Falling into you, p.6
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       Falling into You, p.6

         Part #1 of Falling series by Jasinda Wilder
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Kyle looked at me, and I noticed beads of sweat on his face, despite the coolness in the car. His hand gripped the steering wheel and smoothed the leather across the top, a gesture he only made when nervous or upset. I waited, knowing he’d speak up when he was ready.

  He glanced at me again, took a deep breath, and withdrew his hand from his pocket. My heart pounded in my chest realization dawned on me. Oh god. Oh god. He was about to propose. No, no. I wasn’t ready for that.

  He opened his hand, and sure enough, there was a black box, Kay Jewelers written in gold thread across the top. I bit my lip and tried not to hyperventilate.

  “Kyle? I—”

  “Nell, I love you. ” His hand trembled slightly as he opened the box, revealing a half-carat princess cut diamond ring, simple and beautiful. And terrifying. “I don’t want to spend a moment without you. I don’t care about college or football or anything. All I care about is you. We can figure out the future together. ”

  He withdrew the ring and held it out to me between thumb and forefinger. Rain blatted on the windshield, and the wind howled like a banshee, gusting so hard the car rocked on its suspension. Why now? I wondered. Why here? In a car, in a rainstorm? Not in the restaurant during dinner? Not out at the firepit where we had so many memories? My heart juddered in my chest, and my eyes stung, sight wavering and blurring. My lip hurt and I tasted the tang of blood. I forced myself to release my lip before I bit straight through it.

  “Nell? Will you marry me?” Kyle’s voice broke at the end.

  “Ohmigod, Kyle. ” I choked out the words, forced the rest out. “I love you, I do. But…now? I don’t—I don’t know. I can’t…we’re barely eighteen. I love you, and I was going to tell you I’d follow you to Stanford. Dad can get me in last minute…” I shook my head and scrunched my eyes closed against the confused hurt in Kyle’s eyes.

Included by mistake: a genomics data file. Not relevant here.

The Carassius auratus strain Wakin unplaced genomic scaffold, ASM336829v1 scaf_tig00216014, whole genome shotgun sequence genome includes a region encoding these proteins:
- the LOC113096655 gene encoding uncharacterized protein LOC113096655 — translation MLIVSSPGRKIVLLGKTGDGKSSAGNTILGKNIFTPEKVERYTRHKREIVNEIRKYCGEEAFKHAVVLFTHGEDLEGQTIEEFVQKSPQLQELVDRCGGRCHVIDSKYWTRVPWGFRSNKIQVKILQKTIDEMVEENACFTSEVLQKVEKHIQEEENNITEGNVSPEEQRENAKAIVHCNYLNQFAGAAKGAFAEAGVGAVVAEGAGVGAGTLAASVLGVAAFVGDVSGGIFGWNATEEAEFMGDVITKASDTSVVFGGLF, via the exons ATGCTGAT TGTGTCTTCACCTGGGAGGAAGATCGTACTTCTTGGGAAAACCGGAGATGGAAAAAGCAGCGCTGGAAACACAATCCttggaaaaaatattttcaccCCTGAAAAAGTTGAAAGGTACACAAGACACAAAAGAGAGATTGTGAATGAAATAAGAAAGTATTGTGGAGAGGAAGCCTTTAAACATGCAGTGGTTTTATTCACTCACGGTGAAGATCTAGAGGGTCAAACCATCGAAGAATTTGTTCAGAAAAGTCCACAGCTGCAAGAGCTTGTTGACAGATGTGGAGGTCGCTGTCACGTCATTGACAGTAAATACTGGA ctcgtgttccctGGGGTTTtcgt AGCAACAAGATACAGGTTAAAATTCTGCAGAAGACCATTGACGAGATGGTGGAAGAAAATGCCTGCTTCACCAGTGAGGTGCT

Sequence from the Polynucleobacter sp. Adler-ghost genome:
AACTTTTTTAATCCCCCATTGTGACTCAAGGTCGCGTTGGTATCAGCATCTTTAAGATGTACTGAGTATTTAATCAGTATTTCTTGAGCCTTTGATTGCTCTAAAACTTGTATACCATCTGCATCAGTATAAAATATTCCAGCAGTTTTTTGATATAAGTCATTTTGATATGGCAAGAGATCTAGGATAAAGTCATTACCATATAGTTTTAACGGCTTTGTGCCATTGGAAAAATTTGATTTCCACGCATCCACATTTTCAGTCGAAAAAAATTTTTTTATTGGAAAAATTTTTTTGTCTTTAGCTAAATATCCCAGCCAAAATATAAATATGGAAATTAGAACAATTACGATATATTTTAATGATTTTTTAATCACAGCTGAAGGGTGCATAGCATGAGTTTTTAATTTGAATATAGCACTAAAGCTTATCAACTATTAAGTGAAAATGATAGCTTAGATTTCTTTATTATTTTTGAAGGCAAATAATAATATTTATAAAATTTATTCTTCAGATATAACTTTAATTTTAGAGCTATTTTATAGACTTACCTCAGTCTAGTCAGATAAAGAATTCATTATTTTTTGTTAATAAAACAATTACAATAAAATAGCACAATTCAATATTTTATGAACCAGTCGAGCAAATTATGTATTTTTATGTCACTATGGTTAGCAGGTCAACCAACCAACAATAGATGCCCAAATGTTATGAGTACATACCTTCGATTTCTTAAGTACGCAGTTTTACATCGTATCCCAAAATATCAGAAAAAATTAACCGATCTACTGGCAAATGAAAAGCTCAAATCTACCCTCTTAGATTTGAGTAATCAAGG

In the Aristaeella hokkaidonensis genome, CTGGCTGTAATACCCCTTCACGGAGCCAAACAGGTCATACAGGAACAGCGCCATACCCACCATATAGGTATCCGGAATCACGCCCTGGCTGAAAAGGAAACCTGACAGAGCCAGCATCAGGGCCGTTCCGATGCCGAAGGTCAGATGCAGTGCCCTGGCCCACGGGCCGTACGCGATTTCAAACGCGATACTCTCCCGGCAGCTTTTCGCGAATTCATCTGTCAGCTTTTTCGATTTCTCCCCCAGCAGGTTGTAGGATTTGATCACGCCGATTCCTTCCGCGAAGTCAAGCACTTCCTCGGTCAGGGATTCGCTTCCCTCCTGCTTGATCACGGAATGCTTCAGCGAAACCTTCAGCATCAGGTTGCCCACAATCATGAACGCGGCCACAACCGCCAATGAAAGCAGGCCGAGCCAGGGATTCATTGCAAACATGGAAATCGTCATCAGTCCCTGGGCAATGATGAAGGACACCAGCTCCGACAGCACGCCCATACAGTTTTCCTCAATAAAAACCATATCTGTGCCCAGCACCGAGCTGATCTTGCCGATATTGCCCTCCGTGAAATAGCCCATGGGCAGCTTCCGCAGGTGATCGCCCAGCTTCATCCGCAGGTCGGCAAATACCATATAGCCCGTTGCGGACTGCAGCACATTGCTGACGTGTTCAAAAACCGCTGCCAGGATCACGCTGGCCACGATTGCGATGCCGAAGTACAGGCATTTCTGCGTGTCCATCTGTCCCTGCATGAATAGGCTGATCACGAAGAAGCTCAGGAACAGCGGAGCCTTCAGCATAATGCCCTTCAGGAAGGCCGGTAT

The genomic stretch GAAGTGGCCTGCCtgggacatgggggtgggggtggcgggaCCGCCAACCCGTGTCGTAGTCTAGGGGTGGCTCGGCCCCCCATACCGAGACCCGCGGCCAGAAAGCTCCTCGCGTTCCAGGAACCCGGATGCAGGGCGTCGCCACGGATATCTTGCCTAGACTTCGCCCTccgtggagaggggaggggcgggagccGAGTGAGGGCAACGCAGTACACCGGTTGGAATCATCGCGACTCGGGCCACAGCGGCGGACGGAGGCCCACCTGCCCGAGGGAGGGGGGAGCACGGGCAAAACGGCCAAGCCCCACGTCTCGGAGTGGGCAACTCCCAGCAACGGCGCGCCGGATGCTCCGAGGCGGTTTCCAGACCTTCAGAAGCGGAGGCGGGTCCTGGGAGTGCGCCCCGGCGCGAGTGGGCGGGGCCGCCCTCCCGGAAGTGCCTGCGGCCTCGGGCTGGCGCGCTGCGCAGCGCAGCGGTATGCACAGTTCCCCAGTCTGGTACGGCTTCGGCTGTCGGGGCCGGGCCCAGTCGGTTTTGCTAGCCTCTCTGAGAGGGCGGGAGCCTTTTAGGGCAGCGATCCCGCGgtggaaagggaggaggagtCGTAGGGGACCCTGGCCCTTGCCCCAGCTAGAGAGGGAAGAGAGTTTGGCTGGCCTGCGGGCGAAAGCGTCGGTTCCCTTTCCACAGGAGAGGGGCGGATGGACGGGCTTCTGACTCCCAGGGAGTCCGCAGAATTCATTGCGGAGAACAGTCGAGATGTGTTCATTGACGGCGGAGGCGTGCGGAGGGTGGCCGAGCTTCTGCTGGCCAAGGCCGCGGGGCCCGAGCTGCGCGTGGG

“Wait…” he shook his head, withdrawing the ring slightly. “Are you saying no?”

  “It’s too soon, Kyle. It’s not that I don’t love you, it’s just…” Doubts assailed me.

  I’d never dated anyone else. It wasn’t that I wanted to, necessarily. But I felt so young, sometimes. I’d never been away from my parents for more than a week. I’d never left home. This was the first time I’d gone somewhere without them. I wanted to experience life. I wanted to grow up a bit. I wasn’t ready to be married.

  But I couldn’t get any of this out of my mouth. All I could do was shake my head as tears fell, mimicking the rain. I pushed the car door open and stumbled out, ignoring Kyle’s shouts to wait. I was drenched to the skin in moments, but I didn’t care.

  I heard Kyle behind me, chasing me. I wasn’t running from him, but from the situation. I stopped, high heels slipping and digging into the wet gravel.

  “I don’t understand, Nell. ” His voice was thick and rough with emotion, but the rain on his face obscured his features so I couldn’t tell if he was crying or not. “I thought…I thought this was the next step, for us. ”

  Page 16

 

  “It is, just not yet. ” I wiped my face and took a step toward him. “I love you. I really do. I love you with all my heart. But I’m not ready to get engaged. We’re not ready for that. We’re just kids, still. We just graduated high school a few months ago. ”

  “I know we’re young, but…you’re what I want. All I want. We could live in married housing, and…be together. Experience everything together. ”